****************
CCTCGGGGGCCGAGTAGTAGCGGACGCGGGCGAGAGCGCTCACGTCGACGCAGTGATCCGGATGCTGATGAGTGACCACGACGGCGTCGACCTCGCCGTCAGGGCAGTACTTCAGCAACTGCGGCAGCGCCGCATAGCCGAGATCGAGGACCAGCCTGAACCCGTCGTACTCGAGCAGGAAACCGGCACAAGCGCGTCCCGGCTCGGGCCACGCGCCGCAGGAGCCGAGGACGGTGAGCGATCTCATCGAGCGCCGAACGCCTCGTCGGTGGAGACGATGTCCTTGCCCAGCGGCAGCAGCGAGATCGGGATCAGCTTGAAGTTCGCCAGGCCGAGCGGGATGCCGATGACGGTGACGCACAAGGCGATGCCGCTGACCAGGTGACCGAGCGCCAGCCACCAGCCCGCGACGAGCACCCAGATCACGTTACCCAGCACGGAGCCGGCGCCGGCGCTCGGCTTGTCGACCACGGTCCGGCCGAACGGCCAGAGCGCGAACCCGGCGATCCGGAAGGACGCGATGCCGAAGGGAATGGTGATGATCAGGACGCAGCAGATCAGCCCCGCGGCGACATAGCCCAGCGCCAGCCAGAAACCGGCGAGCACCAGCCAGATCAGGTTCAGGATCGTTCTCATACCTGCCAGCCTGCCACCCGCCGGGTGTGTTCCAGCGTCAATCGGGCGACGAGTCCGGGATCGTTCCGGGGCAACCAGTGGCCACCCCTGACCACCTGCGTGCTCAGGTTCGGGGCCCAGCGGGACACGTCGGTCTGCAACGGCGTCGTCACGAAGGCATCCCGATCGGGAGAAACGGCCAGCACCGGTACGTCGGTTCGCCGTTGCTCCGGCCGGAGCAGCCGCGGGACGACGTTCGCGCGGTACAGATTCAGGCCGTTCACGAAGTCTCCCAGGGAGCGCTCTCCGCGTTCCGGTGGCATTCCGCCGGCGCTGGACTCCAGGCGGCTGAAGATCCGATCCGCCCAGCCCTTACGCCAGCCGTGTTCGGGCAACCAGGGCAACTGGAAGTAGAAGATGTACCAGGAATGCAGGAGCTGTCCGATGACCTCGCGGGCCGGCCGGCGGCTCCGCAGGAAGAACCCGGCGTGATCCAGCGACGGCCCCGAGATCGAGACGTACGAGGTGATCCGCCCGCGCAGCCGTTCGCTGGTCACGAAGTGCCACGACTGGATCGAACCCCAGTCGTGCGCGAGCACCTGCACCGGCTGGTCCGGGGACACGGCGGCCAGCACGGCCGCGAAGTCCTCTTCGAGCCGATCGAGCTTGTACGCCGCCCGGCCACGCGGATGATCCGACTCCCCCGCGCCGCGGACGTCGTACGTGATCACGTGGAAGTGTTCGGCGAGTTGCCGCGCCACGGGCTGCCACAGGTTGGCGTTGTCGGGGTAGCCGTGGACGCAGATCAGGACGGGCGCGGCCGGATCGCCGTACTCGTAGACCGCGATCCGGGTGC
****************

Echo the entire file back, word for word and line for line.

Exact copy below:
CCTCGGGGGCCGAGTAGTAGCGGACGCGGGCGAGAGCGCTCACGTCGACGCAGTGATCCGGATGCTGATGAGTGACCACGACGGCGTCGACCTCGCCGTCAGGGCAGTACTTCAGCAACTGCGGCAGCGCCGCATAGCCGAGATCGAGGACCAGCCTGAACCCGTCGTACTCGAGCAGGAAACCGGCACAAGCGCGTCCCGGCTCGGGCCACGCGCCGCAGGAGCCGAGGACGGTGAGCGATCTCATCGAGCGCCGAACGCCTCGTCGGTGGAGACGATGTCCTTGCCCAGCGGCAGCAGCGAGATCGGGATCAGCTTGAAGTTCGCCAGGCCGAGCGGGATGCCGATGACGGTGACGCACAAGGCGATGCCGCTGACCAGGTGACCGAGCGCCAGCCACCAGCCCGCGACGAGCACCCAGATCACGTTACCCAGCACGGAGCCGGCGCCGGCGCTCGGCTTGTCGACCACGGTCCGGCCGAACGGCCAGAGCGCGAACCCGGCGATCCGGAAGGACGCGATGCCGAAGGGAATGGTGATGATCAGGACGCAGCAGATCAGCCCCGCGGCGACATAGCCCAGCGCCAGCCAGAAACCGGCGAGCACCAGCCAGATCAGGTTCAGGATCGTTCTCATACCTGCCAGCCTGCCACCCGCCGGGTGTGTTCCAGCGTCAATCGGGCGACGAGTCCGGGATCGTTCCGGGGCAACCAGTGGCCACCCCTGACCACCTGCGTGCTCAGGTTCGGGGCCCAGCGGGACACGTCGGTCTGCAACGGCGTCGTCACGAAGGCATCCCGATCGGGAGAAACGGCCAGCACCGGTACGTCGGTTCGCCGTTGCTCCGGCCGGAGCAGCCGCGGGACGACGTTCGCGCGGTACAGATTCAGGCCGTTCACGAAGTCTCCCAGGGAGCGCTCTCCGCGTTCCGGTGGCATTCCGCCGGCGCTGGACTCCAGGCGGCTGAAGATCCGATCCGCCCAGCCCTTACGCCAGCCGTGTTCGGGCAACCAGGGCAACTGGAAGTAGAAGATGTACCAGGAATGCAGGAGCTGTCCGATGACCTCGCGGGCCGGCCGGCGGCTCCGCAGGAAGAACCCGGCGTGATCCAGCGACGGCCCCGAGATCGAGACGTACGAGGTGATCCGCCCGCGCAGCCGTTCGCTGGTCACGAAGTGCCACGACTGGATCGAACCCCAGTCGTGCGCGAGCACCTGCACCGGCTGGTCCGGGGACACGGCGGCCAGCACGGCCGCGAAGTCCTCTTCGAGCCGATCGAGCTTGTACGCCGCCCGGCCACGCGGATGATCCGACTCCCCCGCGCCGCGGACGTCGTACGTGATCACGTGGAAGTGTTCGGCGAGTTGCCGCGCCACGGGCTGCCACAGGTTGGCGTTGTCGGGGTAGCCGTGGACGCAGATCAGGACGGGCGCGGCCGGATCGCCGTACTCGTAGACCGCGATCCGGGTGC